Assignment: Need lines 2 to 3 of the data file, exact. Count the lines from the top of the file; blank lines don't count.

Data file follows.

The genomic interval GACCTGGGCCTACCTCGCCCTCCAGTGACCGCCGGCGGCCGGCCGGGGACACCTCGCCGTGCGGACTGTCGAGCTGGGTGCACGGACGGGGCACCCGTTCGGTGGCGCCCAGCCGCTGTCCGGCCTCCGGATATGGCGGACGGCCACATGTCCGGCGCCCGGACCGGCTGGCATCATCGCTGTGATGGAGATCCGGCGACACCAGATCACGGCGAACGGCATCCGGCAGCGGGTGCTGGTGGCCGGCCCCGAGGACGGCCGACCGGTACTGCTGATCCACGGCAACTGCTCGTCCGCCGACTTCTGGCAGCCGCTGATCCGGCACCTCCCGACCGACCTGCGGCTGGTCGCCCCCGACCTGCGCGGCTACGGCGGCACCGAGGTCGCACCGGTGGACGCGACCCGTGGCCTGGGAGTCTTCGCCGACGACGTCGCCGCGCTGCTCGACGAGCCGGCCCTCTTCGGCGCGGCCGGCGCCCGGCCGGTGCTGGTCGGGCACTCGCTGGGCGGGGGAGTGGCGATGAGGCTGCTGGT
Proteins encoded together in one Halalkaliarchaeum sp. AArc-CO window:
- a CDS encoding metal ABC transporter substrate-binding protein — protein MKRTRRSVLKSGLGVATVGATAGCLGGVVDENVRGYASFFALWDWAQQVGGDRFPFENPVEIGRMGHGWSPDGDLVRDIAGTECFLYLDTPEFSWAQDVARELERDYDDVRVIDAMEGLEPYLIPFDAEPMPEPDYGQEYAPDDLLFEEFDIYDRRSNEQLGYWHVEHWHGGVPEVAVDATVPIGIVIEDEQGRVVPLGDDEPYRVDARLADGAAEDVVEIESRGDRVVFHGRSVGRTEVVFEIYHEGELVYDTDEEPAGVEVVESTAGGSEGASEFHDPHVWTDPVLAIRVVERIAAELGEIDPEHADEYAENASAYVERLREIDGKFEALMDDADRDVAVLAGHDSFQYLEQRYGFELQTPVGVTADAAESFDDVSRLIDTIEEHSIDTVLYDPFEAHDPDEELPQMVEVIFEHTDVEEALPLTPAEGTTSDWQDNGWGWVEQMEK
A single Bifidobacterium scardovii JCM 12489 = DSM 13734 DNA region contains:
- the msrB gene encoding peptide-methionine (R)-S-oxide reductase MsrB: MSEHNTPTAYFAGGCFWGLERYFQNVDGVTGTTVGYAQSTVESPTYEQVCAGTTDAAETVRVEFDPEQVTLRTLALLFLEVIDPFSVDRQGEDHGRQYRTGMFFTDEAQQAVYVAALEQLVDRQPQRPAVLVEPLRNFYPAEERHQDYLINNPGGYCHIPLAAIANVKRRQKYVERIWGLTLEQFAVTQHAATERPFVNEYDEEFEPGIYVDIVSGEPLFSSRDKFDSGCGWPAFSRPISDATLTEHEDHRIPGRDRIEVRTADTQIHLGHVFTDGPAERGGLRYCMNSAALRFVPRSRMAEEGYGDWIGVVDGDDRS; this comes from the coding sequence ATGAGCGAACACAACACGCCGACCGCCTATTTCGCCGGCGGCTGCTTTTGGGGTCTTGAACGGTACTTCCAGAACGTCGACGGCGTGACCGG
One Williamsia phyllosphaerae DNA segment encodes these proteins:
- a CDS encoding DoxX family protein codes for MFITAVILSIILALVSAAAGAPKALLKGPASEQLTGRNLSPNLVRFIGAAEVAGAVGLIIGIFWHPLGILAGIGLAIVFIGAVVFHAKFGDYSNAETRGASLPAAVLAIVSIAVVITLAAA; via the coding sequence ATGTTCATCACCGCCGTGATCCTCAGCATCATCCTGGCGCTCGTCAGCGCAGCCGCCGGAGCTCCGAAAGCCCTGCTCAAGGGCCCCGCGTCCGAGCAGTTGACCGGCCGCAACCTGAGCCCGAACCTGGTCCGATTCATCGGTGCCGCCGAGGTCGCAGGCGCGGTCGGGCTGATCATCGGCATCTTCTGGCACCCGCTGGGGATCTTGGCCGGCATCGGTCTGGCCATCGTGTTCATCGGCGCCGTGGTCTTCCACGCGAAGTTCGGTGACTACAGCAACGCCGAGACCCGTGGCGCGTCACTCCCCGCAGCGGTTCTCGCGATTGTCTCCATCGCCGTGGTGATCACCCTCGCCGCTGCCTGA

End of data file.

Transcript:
Proteins encoded together in one Halalkaliarchaeum sp. AArc-CO window:
- a CDS encoding metal ABC transporter substrate-binding protein — protein MKRTRRSVLKSGLGVATVGATAGCLGGVVDENVRGYASFFALWDWAQQVGGDRFPFENPVEIGRMGHGWSPDGDLVRDIAGTECFLYLDTPEFSWAQDVARELERDYDDVRVIDAMEGLEPYLIPFDAEPMPEPDYGQEYAPDDLLFEEFDIYDRRSNEQLGYWHVEHWHGGVPEVAVDATVPIGIVIEDEQGRVVPLGDDEPYRVDARLADGAAEDVVEIESRGDRVVFHGRSVGRTEVVFEIYHEGELVYDTDEEPAGVEVVESTAGGSEGASEFHDPHVWTDPVLAIRVVERIAAELGEIDPEHADEYAENASAYVERLREIDGKFEALMDDADRDVAVLAGHDSFQYLEQRYGFELQTPVGVTADAAESFDDVSRLIDTIEEHSIDTVLYDPFEAHDPDEELPQMVEVIFEHTDVEEALPLTPAEGTTSDWQDNGWGWVEQMEK